NSW: Q&A Owners Corporation Committee Decisions

Question: How do we force a decision in a 4 unit, self-managed complex? There are always 2 for and 2 against.

Strata is a democracy and it comes back down to a vote.

Generally a four lot scheme can create more work than a 400 lot scheme because of that one reason where you just continue to get into deadlocks. It’s very common. Strata is a democracy and it comes down to a vote. Unfortunately, when you’re in a four lot scheme, you can’t get that majority vote and you’re in a deadlock.

I basically say that if the decision relates to something that is an obligation of an Owners Corporation, so if it’s e.g. requirement to repair common property, which is a requirement under Section 106, of the Strata Schemes Management ACT, then you can force a decision through NCAT.

However, if it’s a deadlocked decision on something that is not an obligation of the Owners Corporation, then the matter remains unresolved. You could take NCAT, but you’re going to have to have grounds on why you’re forcing it.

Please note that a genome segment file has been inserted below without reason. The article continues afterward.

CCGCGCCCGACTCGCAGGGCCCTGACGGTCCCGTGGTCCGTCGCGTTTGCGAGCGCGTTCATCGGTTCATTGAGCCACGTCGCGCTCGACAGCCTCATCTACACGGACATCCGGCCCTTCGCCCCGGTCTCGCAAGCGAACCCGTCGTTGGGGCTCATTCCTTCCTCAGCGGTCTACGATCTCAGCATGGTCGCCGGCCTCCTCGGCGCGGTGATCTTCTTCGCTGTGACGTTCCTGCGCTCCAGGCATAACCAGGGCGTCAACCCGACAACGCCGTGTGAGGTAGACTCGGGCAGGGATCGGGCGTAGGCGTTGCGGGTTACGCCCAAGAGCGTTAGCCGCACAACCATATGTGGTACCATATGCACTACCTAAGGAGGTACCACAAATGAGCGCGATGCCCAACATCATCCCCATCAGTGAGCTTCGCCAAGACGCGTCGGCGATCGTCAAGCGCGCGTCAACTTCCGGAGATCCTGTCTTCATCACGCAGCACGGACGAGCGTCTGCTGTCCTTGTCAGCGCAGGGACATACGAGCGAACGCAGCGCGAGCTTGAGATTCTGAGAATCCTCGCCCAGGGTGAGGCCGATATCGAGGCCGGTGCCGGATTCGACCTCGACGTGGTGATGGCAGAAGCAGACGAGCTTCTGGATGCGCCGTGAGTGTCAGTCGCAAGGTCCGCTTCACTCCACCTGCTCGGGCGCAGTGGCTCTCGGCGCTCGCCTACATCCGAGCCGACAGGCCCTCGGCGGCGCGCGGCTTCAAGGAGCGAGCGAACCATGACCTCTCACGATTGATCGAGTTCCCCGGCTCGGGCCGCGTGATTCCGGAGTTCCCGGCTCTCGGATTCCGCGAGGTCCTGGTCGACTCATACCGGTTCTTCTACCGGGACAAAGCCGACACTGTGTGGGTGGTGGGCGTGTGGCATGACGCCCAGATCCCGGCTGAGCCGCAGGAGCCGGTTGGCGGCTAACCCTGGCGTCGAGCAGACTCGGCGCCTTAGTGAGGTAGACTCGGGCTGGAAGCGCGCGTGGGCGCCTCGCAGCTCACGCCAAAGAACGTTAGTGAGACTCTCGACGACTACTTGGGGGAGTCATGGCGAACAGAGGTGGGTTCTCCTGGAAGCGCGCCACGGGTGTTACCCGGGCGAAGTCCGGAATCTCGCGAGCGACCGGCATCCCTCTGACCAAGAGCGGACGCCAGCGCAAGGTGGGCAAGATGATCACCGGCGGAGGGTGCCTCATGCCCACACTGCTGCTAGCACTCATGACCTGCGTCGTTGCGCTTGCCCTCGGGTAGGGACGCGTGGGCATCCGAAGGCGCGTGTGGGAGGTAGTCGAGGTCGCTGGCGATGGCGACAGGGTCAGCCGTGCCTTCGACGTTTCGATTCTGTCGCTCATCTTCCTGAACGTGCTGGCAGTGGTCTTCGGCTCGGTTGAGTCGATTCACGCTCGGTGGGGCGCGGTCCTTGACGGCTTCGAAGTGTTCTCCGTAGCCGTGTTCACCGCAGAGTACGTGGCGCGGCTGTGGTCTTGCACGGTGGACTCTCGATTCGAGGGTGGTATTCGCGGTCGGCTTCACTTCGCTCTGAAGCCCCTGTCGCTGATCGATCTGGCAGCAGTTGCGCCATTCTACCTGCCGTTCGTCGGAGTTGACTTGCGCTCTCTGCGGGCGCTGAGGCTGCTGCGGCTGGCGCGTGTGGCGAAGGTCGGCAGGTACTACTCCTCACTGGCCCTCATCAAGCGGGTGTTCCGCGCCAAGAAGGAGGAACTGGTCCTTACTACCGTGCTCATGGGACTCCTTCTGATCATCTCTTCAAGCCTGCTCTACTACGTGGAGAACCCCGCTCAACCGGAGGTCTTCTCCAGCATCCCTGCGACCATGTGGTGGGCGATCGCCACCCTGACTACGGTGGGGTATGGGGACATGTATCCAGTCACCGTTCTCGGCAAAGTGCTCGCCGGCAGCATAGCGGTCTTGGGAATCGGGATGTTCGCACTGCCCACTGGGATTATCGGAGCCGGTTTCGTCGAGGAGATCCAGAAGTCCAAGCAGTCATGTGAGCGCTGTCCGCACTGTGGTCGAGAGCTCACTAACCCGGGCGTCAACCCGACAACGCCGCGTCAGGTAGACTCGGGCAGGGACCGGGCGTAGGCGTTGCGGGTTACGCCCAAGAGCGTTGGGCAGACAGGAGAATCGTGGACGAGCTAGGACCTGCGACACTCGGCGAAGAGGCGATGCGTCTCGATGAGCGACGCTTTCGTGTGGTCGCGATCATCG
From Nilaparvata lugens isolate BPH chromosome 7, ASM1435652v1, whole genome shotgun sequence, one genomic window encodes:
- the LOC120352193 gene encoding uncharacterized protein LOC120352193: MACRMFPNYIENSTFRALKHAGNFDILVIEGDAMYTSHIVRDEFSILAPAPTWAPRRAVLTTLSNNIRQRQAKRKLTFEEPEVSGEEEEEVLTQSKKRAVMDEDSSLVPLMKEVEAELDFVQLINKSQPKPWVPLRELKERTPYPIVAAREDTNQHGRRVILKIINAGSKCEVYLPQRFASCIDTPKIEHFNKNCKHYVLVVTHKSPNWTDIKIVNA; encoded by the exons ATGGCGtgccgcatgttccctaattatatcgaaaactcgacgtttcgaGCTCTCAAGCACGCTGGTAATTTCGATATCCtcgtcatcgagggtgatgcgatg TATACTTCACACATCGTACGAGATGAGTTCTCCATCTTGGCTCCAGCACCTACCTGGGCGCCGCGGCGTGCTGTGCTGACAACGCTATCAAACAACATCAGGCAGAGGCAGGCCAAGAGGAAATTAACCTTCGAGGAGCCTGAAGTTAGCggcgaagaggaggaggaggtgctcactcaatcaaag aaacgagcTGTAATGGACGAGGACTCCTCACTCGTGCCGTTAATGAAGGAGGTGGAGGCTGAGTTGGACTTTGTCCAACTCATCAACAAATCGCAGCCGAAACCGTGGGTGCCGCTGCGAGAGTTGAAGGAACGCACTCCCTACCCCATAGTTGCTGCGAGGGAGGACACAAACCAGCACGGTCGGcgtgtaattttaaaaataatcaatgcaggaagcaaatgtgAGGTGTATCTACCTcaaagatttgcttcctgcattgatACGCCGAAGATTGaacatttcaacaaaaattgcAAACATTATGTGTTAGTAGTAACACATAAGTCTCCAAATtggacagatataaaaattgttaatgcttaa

I’ll give some examples:

  1. If there was a failed water membrane, and it was leaking, and you had a deadlock, where two owners wanted to repair the membrane and two owners didn’t, it’s a deadlock. I would definitely take that to NCAT. Because an Owners Corporation has an obligation to repair that failed membrane under Section 106. So it’s not really a choice. It’s something that you have to do i.e. it’s an obligation. And I think you’d be successful in having that pursued in NCAT.
  2. If on the other hand, is the situation was, ‘We think that the carpets are dated, and although they’re in good condition we want to replace carpet with tiles in the lobby’. That for me is an upgrade. It would be very difficult to force upon other owners that are against it because that’s more of an upgrade as opposed to an obligation.

So I think the short answer is where you feel that the decision is an obligation of the Owners Corporation to meet the obligations under the Act for repairing and maintaining or any other type of obligation, you can force that decision through NCAT but if it’s a simple decision about wanting to upgrade or altering common property in any way just to enhance the common property, then I don’t think you can force that decision. Unfortunately, it’s a democracy. If you don’t have the votes, it ends up being a deadlock and the matter remains unresolved.

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